Medical Monday - It takes guts: Adjusting to life with a stoma


If you have ever been in the hospital, one thing you will know for certain is that nurses love to talk about urine, bowels and stool.  By the end of your hospital stay, you may also be as comfortable chatting about fecal matter as if you were talking about what you watched on Netflix recently.  
Now how would you feel if you had an artificial opening in your intestine where waste and fecal elimination occurs?  
According to the Canadian Cancer Society, in Canada, more than 60,000 people are living with an ostomy.  An ostomy, or continent diversion surgery, is a procedure to create an opening (stoma) from an end of the intestine inside the body, to the outside surface of the abdomen.  Ostomy surgery is a life-saving procedure that allows bodily waste to pass the abdomen into a prosthetic known as a ‘pouch’ or ‘ostomy bag’ on the outside of the body.  Ostomies are performed after a section of diseased bowel has been removed and an alternative to passing feces from the body is required.  An ostomy can be temporary or permanent.


A stoma is the opening created by ostomy surgery.  It is located on the abdomen and is dark pink in colour.  For most ostomies, a bag or pouch is worn over the stoma to collect stool or urine.  All stomas are identifiable through a prefix.  For example, a colostomy means the stoma is created with the colon, a urostomy is for urinary diversion, and an ileostomy is from the ileum and not bowel related.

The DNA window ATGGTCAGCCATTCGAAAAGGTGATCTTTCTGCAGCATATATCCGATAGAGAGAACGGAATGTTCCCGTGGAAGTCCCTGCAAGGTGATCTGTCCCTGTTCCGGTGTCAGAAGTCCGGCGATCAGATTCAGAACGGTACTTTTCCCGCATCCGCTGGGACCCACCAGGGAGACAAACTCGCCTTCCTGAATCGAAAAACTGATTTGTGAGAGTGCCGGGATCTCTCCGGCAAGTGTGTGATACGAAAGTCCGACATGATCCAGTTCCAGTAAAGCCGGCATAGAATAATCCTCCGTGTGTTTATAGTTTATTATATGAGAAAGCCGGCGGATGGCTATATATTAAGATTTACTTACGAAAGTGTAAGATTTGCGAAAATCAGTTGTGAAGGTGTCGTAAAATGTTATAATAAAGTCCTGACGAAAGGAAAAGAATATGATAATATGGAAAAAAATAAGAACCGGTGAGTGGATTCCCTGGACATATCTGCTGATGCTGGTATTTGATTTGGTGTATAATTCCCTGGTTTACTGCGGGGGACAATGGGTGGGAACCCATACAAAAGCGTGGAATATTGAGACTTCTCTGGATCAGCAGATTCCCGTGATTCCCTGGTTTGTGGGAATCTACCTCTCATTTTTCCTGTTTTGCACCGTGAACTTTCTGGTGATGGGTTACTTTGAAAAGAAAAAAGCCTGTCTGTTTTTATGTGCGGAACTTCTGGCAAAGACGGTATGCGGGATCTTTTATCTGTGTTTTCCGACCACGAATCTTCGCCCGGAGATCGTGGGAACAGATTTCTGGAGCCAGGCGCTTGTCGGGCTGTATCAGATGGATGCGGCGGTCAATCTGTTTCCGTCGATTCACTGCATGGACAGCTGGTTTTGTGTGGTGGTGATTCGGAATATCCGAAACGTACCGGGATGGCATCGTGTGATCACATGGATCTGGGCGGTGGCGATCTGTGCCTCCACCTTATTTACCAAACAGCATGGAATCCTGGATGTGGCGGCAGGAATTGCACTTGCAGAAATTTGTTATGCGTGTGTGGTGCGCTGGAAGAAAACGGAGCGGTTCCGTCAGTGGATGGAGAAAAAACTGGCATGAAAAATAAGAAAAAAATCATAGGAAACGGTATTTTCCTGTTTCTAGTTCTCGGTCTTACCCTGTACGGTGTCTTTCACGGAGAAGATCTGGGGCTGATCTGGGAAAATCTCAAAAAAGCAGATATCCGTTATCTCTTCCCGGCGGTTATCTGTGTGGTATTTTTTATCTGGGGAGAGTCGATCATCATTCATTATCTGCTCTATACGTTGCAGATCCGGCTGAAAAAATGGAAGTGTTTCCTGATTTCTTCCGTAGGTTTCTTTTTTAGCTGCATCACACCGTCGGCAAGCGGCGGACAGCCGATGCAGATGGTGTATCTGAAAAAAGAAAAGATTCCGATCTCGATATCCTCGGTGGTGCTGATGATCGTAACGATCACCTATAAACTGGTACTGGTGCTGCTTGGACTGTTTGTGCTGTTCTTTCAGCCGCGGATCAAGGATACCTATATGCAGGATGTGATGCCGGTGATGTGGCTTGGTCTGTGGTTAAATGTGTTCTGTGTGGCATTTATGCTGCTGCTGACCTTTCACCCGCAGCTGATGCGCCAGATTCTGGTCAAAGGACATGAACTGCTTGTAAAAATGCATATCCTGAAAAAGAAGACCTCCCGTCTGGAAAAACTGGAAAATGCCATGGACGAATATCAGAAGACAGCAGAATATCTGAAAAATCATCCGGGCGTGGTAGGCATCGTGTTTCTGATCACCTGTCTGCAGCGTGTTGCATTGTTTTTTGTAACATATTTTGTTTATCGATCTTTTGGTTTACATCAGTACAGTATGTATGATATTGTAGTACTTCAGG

An ostomy may be necessary due to cancer, inflammatory bowel disease, birth defects, diverticulitis, incontinence and other medical conditions such as Crohn’s disease or ulcerative colitis. They are also necessary in cases of severe abdominal or pelvic trauma resulting from accidents or from injuries sustained during military service.


People have an amazing ability to adapt to difficult circumstances, including life with a stoma. Adjusting to life after a colostomy, ileostomy or urostomy can initially overwhelming, uncomfortable and emotional.  The good news is that manufacturers are constantly improving the products needed when dealing with an ostomy.  You can resume an active life in work, travel, play and with family and friends.  Living with an ostomy bag can occur at any age and does not lower life expectancy but is the start of a “new normal” life.  You can wear the same clothes as bags are unobtrusive and essentially invisible.  
Medical Mart is an authorized Canadian vendor of ostomy supplies from Coloplast, Hollister and Convatec.  We have specially trained Home Health Care Consultants that are ready guide you in your journey with wounds, ostomy and continence

Visit Medical Mart for all your health care needs.  
Medical Mart Heartland Town Centre
Matheson Blvd. West, Unit 101, Mississauga ON L5R 4B8
Easily accessible by bus route 66 McLaughlin (McLaughlin and Matheson)
Phone: (905) 624-2011 Toll Free: (800) 379-4780 YouTube
Hours: Monday – Friday:  9:00 am – 6:00 pm Saturday:  10:00 am – 6:00 pm